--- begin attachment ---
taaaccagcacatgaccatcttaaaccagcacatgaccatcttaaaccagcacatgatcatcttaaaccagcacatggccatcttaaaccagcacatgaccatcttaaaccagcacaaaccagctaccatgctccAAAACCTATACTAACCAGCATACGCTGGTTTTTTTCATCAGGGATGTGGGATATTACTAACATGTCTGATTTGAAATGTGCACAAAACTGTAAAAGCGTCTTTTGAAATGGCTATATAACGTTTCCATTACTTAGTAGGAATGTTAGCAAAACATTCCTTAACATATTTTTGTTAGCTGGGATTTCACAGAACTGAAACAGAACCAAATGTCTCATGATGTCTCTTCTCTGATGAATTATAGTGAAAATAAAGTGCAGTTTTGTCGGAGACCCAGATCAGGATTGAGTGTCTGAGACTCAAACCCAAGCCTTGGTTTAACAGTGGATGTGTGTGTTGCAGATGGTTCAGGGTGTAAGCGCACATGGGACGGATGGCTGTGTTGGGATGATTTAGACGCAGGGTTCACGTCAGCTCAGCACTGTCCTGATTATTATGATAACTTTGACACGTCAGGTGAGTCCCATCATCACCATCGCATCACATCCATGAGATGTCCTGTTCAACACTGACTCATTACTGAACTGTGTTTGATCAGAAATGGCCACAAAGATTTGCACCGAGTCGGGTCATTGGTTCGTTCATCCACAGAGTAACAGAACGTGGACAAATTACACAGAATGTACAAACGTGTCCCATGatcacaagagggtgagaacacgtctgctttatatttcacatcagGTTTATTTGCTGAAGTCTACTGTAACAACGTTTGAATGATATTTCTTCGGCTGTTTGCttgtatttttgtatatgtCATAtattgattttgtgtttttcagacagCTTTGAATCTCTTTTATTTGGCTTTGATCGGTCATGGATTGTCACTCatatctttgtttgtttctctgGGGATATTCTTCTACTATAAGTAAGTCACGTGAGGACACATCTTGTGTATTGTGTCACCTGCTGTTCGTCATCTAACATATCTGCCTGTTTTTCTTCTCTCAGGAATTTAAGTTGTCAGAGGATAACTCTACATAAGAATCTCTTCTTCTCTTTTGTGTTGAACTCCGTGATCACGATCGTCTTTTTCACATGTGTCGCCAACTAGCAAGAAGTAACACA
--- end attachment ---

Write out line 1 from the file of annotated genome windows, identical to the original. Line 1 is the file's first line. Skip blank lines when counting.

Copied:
taaaccagcacatgaccatcttaaaccagcacatgaccatcttaaaccagcacatgatcatcttaaaccagcacatggccatcttaaaccagcacatgaccatcttaaaccagcacaaaccagctaccatgctccAAAACCTATACTAACCAGCATACGCTGGTTTTTTTCATCAGGGATGTGGGATATTACTAACATGTCTGATTTGAAATGTGCACAAAACTGTAAAAGCGTCTTTTGAAATGGCTATATAACGTTTCCATTACTTAGTAGGAATGTTAGCAAAACATTCCTTAACATATTTTTGTTAGCTGGGATTTCACAGAACTGAAACAGAACCAAATGTCTCATGATGTCTCTTCTCTGATGAATTATAGTGAAAATAAAGTGCAGTTTTGTCGGAGACCCAGATCAGGATTGAGTGTCTGAGACTCAAACCCAAGCCTTGGTTTAACAGTGGATGTGTGTGTTGCAGATGGTTCAGGGTGTAAGCGCACATGGGACGGATGGCTGTGTTGGGATGATTTAGACGCAGGGTTCACGTCAGCTCAGCACTGTCCTGATTATTATGATAACTTTGACACGTCAGGTGAGTCCCATCATCACCATCGCATCACATCCATGAGATGTCCTGTTCAACACTGACTCATTACTGAACTGTGTTTGATCAGAAATGGCCACAAAGATTTGCACCGAGTCGGGTCATTGGTTCGTTCATCCACAGAGTAACAGAACGTGGACAAATTACACAGAATGTACAAACGTGTCCCATGatcacaagagggtgagaacacgtctgctttatatttcacatcagGTTTATTTGCTGAAGTCTACTGTAACAACGTTTGAATGATATTTCTTCGGCTGTTTGCttgtatttttgtatatgtCATAtattgattttgtgtttttcagacagCTTTGAATCTCTTTTATTTGGCTTTGATCGGTCATGGATTGTCACTCatatctttgtttgtttctctgGGGATATTCTTCTACTATAAGTAAGTCACGTGAGGACACATCTTGTGTATTGTGTCACCTGCTGTTCGTCATCTAACATATCTGCCTGTTTTTCTTCTCTCAGGAATTTAAGTTGTCAGAGGATAACTCTACATAAGAATCTCTTCTTCTCTTTTGTGTTGAACTCCGTGATCACGATCGTCTTTTTCACATGTGTCGCCAACTAGCAAGAAGTAACACA